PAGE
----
02/26/10 — United Way ends campaign year; supporters thanked

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United Way ends campaign year; supporters thanked

By Laura Collins
Published in News on February 26, 2010 1:46 PM

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Bob Logan accepts the Emil Rosenthal Volunteer Award during the United Way of Wayne County's annual meeting at Lane Tree Golf Club in Goldsboro. Logan will serve as chairman of the 2010 board of directors for the organization.

After a year that yielded a less than stellar campaign drive and concerns about funding levels for some of the community organizations it serves, the United Way volunteers gathered Thursday to recognize those who persevered during what officials called a "perfect storm" of economic struggle and a drop in community interest.

The highlight of the annual meeting was the presentation of the Emil Rosenthal Volunteer Award to incoming board of directors chairman and longtime volunteer Bob Logan.

The surprise honor was presented by David Perry, last year's award winner and Logan's friend.

"There is very little our recipient has not done or an organization that has not benefited from the commitment to community he has. (Logan) is quiet about the involvement and just gets the job done," Perry said.

In addition to the United Way, Logan has served as senior warden on the Vestry at St. Stephen's Episcopal Church and on the boards of the Downtown Goldsboro Development Commission, the Salvation Army, Boy Scouts and the North Carolina Community Foundation, in addition to others. He was also awarded the Boy Scout Silver Beaver Award for community service.

"Today he receives the Emil Rosenthal Award for his tremendous contributions to our community since 1983 and in recognition of his unselfish service to Wayne County and his willingness to continue to give back to his community," Perry said.

Logan briefly spoke after receiving the award.

"I'm obviously very touched by this. This has been a real honor," he said. "I couldn't do any of it without your support and commitment to the United Way."

Later Logan added that during his time as board chair, he hopes to "close the door on 2009 and make 2010 a little different" for United Way.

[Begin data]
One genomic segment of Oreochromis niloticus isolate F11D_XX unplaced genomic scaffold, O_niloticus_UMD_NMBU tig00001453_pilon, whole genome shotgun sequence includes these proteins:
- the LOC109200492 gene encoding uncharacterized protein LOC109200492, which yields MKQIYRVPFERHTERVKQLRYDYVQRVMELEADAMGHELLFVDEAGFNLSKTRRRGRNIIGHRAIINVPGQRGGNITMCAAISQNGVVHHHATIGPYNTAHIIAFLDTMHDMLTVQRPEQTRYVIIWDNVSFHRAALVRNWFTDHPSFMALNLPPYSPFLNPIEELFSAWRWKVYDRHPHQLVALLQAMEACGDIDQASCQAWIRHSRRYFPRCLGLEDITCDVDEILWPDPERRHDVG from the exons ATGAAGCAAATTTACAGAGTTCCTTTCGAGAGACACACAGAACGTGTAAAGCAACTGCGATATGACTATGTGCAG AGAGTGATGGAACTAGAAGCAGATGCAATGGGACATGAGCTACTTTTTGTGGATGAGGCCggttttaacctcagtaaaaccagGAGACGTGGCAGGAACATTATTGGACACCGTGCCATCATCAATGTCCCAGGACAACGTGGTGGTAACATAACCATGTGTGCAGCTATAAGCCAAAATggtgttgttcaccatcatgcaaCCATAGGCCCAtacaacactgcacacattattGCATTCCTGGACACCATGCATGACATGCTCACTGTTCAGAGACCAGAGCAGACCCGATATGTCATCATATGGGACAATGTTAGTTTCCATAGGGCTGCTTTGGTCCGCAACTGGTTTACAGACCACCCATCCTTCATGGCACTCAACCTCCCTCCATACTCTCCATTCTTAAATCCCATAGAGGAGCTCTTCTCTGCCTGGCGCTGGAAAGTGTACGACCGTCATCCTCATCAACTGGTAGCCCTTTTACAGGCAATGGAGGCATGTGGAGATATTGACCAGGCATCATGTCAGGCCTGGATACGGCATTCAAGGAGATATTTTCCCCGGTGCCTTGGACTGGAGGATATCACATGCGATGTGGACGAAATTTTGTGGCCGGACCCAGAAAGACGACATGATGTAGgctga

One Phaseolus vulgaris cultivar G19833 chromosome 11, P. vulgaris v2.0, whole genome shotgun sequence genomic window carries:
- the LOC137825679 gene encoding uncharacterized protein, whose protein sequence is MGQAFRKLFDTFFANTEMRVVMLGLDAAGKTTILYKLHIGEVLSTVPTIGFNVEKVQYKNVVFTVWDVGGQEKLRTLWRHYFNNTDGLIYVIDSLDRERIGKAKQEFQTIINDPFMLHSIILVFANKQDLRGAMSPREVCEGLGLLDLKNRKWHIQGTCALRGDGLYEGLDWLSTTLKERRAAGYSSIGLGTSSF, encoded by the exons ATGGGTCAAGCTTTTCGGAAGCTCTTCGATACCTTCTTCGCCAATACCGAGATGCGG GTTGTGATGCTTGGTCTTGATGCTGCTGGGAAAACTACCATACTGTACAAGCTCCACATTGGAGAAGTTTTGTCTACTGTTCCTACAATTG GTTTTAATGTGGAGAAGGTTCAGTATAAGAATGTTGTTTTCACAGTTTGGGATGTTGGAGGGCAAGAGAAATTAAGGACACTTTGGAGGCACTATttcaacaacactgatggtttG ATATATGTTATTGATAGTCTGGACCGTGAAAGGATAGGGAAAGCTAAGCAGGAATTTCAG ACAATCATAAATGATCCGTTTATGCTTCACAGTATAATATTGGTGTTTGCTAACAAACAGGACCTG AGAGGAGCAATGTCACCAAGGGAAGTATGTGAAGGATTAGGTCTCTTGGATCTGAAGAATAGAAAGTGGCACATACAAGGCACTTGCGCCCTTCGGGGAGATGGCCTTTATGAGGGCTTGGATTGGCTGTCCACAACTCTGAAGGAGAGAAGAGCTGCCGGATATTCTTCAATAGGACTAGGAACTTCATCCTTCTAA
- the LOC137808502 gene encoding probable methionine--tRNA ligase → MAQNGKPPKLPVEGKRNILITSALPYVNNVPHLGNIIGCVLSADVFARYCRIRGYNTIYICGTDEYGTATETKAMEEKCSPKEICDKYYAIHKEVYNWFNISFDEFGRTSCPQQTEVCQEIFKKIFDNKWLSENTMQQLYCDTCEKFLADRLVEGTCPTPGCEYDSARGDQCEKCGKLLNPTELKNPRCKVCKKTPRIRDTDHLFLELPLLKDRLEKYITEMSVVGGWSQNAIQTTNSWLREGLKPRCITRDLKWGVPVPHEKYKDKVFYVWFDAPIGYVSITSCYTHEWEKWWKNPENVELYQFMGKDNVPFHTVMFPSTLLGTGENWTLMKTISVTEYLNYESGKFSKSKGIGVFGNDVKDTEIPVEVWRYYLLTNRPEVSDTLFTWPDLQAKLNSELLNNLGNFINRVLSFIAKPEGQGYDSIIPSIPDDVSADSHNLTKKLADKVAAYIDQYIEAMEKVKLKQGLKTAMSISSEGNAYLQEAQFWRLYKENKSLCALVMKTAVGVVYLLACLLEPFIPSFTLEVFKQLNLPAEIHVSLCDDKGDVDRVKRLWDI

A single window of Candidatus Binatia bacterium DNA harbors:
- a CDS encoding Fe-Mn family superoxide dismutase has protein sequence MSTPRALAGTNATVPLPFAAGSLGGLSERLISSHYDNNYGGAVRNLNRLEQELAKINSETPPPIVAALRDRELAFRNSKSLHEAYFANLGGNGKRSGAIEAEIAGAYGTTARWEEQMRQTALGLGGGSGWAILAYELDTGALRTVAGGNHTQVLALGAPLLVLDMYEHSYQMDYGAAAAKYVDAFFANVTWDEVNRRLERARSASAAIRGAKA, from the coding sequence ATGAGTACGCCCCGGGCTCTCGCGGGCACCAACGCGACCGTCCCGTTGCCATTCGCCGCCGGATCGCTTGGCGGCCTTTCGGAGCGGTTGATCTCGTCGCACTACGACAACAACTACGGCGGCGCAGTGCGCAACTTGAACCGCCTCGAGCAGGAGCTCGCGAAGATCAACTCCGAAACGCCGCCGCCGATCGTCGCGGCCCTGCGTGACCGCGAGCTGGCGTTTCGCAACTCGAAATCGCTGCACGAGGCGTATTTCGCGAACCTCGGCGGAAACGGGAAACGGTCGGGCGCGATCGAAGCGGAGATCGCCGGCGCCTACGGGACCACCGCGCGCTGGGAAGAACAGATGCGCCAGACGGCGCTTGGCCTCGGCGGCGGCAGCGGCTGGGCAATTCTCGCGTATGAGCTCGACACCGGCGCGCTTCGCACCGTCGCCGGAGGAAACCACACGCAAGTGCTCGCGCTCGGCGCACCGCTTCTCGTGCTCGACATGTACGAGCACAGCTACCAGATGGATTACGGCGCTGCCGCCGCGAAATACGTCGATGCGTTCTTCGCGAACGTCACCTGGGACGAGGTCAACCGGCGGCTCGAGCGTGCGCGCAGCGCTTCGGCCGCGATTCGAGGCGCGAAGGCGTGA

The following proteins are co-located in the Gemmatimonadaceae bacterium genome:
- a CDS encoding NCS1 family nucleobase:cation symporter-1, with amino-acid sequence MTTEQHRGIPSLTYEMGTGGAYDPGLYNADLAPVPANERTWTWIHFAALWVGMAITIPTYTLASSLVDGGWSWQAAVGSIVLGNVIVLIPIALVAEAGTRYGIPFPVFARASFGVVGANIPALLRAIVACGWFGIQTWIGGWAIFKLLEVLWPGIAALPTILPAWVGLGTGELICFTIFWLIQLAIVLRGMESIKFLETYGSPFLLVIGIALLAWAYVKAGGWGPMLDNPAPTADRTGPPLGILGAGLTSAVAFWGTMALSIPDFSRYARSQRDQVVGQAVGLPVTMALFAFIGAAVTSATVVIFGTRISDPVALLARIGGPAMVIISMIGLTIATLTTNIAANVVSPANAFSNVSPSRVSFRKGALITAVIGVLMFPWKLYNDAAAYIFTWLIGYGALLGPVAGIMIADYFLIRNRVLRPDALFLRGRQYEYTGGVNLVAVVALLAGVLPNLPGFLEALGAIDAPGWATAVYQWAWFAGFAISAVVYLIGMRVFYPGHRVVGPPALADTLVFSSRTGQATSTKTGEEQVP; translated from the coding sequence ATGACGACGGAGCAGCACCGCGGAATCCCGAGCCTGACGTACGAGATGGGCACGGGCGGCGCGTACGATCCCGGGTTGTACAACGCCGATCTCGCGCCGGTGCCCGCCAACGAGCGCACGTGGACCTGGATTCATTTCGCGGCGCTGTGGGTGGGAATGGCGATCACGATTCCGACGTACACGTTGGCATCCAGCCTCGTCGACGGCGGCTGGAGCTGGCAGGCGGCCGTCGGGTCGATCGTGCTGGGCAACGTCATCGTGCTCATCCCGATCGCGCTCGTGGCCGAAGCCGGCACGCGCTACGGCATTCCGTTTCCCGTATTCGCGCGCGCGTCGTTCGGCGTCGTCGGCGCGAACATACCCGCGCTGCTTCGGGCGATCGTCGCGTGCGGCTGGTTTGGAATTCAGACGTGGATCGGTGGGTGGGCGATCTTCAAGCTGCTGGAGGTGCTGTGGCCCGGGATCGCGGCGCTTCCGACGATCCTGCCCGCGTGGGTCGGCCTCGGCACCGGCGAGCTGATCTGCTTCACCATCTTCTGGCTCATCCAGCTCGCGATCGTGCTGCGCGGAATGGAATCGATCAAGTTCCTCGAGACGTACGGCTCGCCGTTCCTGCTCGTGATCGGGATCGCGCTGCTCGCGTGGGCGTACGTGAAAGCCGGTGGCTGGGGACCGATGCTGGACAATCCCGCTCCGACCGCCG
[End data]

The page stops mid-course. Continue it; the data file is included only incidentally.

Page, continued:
"It's just been a little harder to get folks to give," he said. "We have to dig harder and have a lot more communication with the community agencies to determine the best approach to make the community invest more."

At the meeting, campaign chairman Brian Taylor announced the outcome of the extended 2009 campaign, which concluded at the end of January. Taylor said the United Way reached 90 percent of its goal by raising $1.25 million. He estimates that will affect more than 25,000 lives in Wayne County.

He said getting to that level was a struggle.

"We were faced with come very difficult challenges," he said, then referred to the "perfect storm" of a bad economy and lack of interest in the campaign.

But even with those setbacks, Taylor said there were some bright spots -- businesses that increased their levels of giving.

Special Campaign Awards were presented to:

* The city of Goldsboro, which raised $28,842

* J.J. Haines and Co. Inc., which raised $3,760

* Piedmont Natural Gas, which raised $16,247

* AT&T Technical Support Center,which raised $27,856

* Turner Equipment Co., which raised $4,582

* Southco Distributing Co., which raised $16,660

* Waukesha Electric Systems, which raised $13,054

* Wayne Memorial Hospital, raised $212,000

The Bush Andrews Award, which acknowledges companies that have a certain percentage of fair share giving and a significant corporate match, was presented to Moffatt Oil Co. and Alta Foods.

In addition, retiring board or director members were recognized at the meeting.

They include Dr. Kay Albertson, Bill Brewer, Tom Buffkin, Mayor Al King, Tasha Logan, former chairman Ric Moffatt, David Perry, Richard Weeks, Brent Williams and Dr. Edward Wilson Jr.

In parting, outgoing chairman Ric Moffatt, who was also honored for his service during the past year, thanked those in attendance for the opportunity to serve on the board, then gave some advice to area businesses.

"For those of you who chose not to be involved (in the campaign), come off the sidelines and get in the game," he said. "Employees should have the opportunity to learn about what United Way is doing in the community and decide to get involved."